The McCarran-Ferguson Act, passed in 1945, offers a number of benefits to the insurance industry that it would otherwise not possess due to federal antitrust oversight. Among these are:
Exemption from the Sherman, Clayton, and Federal Trade Commission Acts (joint rate-making among property/casualty insurers is one of the activities thus allowed).
Exemption from the "state action doctrine," which allows for anticompetitive conduct as long as that conduct is part of a state policy and is regulated by a state.
Exemption from the Noerr-Pennington Doctrine, which provides immunity for some joint efforts by competitors to petition the government.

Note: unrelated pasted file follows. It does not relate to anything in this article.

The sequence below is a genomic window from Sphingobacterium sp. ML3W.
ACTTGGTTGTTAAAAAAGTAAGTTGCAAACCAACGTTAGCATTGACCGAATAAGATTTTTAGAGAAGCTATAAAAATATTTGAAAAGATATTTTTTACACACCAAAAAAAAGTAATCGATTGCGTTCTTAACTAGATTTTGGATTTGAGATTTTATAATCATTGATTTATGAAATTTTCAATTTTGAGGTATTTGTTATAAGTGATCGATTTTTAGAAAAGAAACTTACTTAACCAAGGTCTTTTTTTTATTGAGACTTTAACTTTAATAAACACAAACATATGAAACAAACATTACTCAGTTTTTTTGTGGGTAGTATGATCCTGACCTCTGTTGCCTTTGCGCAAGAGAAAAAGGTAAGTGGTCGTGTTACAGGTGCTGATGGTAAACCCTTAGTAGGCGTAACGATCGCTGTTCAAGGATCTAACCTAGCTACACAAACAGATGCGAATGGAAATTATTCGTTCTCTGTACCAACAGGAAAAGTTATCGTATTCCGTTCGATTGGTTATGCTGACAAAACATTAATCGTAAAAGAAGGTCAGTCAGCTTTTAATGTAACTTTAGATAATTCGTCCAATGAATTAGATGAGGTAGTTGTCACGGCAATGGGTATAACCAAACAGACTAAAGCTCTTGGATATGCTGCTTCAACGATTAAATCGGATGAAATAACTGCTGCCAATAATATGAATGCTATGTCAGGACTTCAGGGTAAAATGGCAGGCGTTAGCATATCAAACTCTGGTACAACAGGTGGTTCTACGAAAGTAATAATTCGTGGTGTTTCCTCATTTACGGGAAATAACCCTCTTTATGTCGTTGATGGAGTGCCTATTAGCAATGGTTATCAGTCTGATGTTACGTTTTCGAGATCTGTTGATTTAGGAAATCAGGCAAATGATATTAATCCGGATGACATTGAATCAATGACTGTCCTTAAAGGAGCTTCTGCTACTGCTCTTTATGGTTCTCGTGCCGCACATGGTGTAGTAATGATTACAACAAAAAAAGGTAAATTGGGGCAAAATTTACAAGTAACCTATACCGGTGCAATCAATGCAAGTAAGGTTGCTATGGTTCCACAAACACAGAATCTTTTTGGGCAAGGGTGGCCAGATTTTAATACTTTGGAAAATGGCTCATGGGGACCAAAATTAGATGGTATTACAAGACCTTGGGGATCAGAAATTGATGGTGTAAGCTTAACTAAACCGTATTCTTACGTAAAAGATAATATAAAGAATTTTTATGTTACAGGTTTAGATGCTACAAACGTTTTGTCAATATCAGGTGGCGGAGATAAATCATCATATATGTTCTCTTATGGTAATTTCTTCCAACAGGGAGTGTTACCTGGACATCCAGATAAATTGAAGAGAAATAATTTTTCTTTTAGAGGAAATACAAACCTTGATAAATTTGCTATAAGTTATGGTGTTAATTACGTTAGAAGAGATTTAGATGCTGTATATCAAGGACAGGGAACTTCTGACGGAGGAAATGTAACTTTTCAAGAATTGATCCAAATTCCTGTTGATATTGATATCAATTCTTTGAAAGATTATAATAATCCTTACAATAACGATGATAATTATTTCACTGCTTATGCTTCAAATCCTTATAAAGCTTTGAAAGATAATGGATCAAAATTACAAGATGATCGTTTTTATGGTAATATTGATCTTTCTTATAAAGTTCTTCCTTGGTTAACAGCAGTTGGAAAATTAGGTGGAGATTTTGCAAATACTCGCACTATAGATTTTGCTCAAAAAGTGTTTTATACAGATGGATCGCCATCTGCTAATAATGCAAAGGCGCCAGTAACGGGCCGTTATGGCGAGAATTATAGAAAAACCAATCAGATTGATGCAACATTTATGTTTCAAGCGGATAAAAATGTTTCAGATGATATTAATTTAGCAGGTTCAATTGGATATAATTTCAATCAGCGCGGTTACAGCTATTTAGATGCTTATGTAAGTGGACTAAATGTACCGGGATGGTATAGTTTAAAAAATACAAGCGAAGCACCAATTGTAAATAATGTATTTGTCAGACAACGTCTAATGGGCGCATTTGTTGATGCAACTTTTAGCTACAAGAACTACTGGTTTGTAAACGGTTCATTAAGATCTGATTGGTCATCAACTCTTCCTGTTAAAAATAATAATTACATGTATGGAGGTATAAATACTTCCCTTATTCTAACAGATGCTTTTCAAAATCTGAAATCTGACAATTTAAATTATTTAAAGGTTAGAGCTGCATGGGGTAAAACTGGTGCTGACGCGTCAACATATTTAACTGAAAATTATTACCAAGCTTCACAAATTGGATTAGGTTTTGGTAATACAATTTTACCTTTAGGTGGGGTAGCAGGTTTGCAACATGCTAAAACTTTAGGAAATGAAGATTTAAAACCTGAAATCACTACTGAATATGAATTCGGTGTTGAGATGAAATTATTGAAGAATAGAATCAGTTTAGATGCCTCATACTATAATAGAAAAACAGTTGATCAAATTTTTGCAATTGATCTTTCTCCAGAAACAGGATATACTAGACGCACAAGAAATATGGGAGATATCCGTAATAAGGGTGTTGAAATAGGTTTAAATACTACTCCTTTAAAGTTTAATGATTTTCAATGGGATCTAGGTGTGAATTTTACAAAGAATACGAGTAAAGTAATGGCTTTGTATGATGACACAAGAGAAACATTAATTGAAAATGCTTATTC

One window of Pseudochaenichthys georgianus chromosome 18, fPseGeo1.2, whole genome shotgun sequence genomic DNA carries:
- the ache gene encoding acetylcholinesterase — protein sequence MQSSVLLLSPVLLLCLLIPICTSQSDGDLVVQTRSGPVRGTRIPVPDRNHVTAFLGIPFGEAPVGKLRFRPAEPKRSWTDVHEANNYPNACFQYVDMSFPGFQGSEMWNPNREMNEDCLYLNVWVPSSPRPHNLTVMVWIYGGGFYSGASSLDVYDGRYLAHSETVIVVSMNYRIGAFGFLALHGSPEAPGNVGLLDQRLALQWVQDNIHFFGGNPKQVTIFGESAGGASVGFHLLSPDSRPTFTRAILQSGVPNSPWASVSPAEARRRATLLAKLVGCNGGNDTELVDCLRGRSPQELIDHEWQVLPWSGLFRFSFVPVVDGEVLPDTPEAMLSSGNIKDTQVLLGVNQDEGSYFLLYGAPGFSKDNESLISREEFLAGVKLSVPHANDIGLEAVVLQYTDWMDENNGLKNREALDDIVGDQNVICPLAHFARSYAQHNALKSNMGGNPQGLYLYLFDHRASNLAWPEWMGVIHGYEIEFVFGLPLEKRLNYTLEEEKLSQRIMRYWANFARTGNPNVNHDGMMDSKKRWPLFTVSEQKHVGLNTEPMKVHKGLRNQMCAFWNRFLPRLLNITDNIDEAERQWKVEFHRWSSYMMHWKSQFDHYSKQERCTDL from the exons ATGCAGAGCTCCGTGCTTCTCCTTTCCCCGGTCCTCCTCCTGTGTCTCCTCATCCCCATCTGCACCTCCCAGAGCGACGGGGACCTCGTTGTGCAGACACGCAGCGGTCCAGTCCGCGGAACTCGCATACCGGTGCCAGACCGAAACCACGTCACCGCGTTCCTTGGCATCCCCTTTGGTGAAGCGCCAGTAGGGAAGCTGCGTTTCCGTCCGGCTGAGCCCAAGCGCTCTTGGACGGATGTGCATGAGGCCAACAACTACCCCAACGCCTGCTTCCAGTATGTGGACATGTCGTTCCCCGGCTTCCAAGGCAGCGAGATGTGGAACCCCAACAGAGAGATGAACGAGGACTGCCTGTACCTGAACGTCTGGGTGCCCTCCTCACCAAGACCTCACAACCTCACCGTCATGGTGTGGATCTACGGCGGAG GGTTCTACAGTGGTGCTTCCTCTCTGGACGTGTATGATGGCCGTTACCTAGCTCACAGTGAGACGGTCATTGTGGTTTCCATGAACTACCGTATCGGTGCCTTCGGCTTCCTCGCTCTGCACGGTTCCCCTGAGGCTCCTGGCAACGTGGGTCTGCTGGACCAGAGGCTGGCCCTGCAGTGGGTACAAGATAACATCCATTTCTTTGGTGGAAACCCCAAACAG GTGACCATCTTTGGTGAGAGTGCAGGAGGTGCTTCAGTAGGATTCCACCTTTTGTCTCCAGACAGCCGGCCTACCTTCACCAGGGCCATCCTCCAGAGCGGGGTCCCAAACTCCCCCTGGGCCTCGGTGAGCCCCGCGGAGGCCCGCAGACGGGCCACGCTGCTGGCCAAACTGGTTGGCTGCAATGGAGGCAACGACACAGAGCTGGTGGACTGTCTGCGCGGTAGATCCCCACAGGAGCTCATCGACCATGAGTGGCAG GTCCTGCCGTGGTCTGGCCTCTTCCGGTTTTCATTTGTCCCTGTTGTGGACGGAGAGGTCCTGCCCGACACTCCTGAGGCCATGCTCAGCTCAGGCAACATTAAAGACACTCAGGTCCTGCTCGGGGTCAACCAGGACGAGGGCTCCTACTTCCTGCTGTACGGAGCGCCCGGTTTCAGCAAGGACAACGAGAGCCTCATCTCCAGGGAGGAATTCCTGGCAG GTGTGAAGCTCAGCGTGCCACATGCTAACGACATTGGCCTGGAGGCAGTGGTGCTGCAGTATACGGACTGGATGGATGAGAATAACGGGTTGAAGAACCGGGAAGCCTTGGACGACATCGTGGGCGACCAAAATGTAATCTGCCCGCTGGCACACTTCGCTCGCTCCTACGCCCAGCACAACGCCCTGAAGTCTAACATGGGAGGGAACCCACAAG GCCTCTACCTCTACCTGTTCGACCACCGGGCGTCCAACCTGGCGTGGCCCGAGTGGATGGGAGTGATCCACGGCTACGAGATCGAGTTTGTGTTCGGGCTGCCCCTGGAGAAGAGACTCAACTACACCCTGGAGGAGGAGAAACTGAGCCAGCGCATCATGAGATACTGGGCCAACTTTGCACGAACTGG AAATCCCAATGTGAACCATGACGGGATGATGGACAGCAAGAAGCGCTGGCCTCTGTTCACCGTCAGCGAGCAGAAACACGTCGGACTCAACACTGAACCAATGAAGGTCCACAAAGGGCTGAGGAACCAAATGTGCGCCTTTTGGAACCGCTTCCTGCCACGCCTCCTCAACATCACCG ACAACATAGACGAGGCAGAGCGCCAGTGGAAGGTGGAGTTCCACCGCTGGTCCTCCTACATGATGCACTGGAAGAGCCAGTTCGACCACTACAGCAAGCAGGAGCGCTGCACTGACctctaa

This has led to allegations that, without the protection provided by McCarran-Ferguson to the industry, the activity of joint rate-making by property/casualty insurers might constitute a violation of federal antitrust laws, allowing as it does the aggregation of large amounts of data in order to allow insurers to project losses into the future and thus protect themselves from those losses to the extent required to continue doing business. Such aggregation of data allows for the possibility of rate fixing, but also allows the industry to function without so much risk to social cost (caused by an insurer becoming insolvent and thus unable to pay claims).